Blow to Britain’s nuclear waste plans

PTI | | Updated on: Jan 31, 2013

Britain’s plans to boost its use of nuclear energy and cut greenhouse gas emissions took a hit on yesterday when the only region interested in hosting an underground waste dump pulled out.

The local authority in Cumbria, an area of northern England home to the scenic Lake District and the Sellafield nuclear plant, had expressed an interest in hosting a $19 billion geological disposal site.

But at a meeting yesterday, leaders of Cumbria County Council voted against proceeding with studies into the potential dump, ending its four-year involvement in the process.

Council leader Eddie Martin said, “While Sellafield and the Lake District have co-existed side by side successfully for decades, we fear that if the area becomes known in the national conscience as the place where nuclear waste is stored underground, the Lake District’s reputation may not be so resilient.”

Energy and Climate Change Secretary Ed Davey said the decision was “disappointing” but that he would respect local concerns.

He said he believed a successful site would be found for the nuclear waste, even though Cumbria was the only location in contention, after Shepway council in Kent, near London, voted to end its involvement in the process in September.

“It is however absolutely vital that we get to grips with our national nuclear legacy. The issue has been kicked into the long grass for far too long,” he said in a statement.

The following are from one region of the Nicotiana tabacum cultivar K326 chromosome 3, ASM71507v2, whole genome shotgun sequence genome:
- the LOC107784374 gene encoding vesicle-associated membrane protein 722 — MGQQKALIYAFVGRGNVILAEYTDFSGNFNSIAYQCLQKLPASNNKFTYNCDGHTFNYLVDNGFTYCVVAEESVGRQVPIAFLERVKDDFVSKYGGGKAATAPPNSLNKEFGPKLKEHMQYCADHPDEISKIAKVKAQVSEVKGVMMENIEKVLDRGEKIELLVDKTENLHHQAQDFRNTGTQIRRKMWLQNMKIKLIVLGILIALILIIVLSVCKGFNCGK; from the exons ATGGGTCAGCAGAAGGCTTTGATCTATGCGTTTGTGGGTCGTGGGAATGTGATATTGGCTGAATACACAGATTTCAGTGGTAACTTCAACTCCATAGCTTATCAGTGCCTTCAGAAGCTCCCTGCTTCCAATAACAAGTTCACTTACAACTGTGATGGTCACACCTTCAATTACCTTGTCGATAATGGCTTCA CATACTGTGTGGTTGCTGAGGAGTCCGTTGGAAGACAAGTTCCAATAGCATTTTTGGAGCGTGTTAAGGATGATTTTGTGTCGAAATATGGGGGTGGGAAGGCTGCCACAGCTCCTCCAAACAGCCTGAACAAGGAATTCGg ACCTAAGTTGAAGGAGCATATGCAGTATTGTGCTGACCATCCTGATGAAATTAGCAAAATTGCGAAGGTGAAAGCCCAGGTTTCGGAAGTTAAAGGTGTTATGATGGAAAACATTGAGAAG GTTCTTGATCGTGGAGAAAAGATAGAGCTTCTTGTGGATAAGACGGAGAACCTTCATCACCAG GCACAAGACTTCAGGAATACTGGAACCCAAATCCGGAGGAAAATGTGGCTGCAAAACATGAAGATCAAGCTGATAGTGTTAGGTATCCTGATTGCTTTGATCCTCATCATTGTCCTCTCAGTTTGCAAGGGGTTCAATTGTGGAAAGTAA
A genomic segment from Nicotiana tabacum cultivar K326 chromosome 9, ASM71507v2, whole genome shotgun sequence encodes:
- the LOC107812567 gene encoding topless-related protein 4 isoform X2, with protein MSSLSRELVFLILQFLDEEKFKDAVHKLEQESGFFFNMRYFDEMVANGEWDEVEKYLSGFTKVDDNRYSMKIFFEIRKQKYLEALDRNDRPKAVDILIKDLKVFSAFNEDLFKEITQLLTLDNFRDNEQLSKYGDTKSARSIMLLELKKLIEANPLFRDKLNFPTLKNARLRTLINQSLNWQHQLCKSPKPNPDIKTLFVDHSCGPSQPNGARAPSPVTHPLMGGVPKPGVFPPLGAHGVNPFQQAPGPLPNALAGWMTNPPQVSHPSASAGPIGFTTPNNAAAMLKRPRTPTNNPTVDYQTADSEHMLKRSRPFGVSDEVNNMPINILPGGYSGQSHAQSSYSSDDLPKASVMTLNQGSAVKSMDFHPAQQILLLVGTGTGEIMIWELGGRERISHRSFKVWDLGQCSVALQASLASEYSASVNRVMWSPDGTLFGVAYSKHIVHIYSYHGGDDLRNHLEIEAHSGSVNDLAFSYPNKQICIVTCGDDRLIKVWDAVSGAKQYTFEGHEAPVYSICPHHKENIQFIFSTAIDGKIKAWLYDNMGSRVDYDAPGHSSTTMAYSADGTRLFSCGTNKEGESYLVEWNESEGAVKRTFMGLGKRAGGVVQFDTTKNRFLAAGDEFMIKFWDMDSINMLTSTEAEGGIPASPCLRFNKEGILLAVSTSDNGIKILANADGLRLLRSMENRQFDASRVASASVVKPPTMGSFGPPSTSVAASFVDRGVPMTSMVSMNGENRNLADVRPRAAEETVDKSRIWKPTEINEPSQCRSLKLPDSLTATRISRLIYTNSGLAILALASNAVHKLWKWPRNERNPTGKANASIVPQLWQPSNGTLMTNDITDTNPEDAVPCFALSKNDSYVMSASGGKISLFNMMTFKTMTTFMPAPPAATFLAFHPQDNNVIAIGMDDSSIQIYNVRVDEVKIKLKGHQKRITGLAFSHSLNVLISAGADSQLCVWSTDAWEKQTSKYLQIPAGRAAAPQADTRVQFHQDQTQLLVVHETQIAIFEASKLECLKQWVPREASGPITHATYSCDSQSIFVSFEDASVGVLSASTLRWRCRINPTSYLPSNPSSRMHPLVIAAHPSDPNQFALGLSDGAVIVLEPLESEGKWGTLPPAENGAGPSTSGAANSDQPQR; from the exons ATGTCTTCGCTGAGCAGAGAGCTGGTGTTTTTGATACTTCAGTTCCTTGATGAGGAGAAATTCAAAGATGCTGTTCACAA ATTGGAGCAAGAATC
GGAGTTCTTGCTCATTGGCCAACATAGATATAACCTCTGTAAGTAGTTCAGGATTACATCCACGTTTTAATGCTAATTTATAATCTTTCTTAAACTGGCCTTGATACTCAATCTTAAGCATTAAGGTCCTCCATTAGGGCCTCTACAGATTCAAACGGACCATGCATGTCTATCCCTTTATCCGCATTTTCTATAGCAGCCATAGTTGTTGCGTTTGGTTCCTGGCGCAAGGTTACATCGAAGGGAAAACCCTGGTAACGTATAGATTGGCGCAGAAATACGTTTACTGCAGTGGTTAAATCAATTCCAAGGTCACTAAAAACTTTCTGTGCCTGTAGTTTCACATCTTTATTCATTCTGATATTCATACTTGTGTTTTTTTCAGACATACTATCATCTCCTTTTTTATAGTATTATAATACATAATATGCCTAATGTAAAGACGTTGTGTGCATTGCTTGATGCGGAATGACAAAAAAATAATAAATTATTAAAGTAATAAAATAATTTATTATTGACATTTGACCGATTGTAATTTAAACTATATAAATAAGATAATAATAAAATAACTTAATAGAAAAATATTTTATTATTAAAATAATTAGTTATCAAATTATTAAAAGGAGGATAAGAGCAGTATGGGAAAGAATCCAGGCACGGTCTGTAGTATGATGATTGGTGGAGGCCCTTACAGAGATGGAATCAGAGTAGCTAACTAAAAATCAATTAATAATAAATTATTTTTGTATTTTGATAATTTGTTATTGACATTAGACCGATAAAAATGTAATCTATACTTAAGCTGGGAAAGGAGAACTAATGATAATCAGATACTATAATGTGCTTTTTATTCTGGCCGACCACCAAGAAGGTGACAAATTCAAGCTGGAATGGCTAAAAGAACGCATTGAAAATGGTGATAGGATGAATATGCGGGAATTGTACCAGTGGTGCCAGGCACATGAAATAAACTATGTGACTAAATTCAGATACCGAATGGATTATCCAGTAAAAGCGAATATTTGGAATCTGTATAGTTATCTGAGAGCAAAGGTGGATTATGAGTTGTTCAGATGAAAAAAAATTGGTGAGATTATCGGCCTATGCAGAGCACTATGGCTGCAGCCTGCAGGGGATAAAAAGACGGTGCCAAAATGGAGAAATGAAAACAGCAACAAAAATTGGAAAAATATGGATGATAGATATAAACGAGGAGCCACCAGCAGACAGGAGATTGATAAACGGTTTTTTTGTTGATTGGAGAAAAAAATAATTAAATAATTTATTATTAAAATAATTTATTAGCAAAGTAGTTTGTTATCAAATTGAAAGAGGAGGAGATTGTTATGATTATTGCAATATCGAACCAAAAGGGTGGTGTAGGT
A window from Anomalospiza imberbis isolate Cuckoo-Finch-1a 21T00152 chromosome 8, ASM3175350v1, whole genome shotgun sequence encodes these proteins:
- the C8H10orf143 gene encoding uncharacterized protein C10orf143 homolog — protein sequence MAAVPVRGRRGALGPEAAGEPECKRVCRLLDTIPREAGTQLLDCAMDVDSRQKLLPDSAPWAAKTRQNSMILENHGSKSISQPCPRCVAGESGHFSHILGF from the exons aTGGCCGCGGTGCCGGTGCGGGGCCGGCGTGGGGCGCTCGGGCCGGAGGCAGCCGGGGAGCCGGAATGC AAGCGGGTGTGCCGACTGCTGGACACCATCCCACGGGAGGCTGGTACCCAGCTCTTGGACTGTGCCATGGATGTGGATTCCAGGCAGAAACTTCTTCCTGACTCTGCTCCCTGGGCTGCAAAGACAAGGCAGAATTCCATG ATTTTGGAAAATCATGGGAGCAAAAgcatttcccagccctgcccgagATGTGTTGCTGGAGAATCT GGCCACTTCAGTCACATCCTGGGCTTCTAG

The government is seeking a permanent home for nuclear waste currently stored in temporary surface facilities around the country, as well as for waste from a planned new generation of nuclear power stations.

Geological disposal involves isolating radioactive waste within engineered facilities up to 1,000 metres deep inside a suitable rock formation, to ensure that no harmful quantities of radioactivity ever reach the surface.

Britain has placed nuclear power at the heart of its low carbon energy mix and its current plants, home to 17 reactors in total, provide about 20 per cent of the country’s energy.

Published on January 31, 2013
This article is closed for comments.
Please Email the Editor

You May Also Like

Recommended for you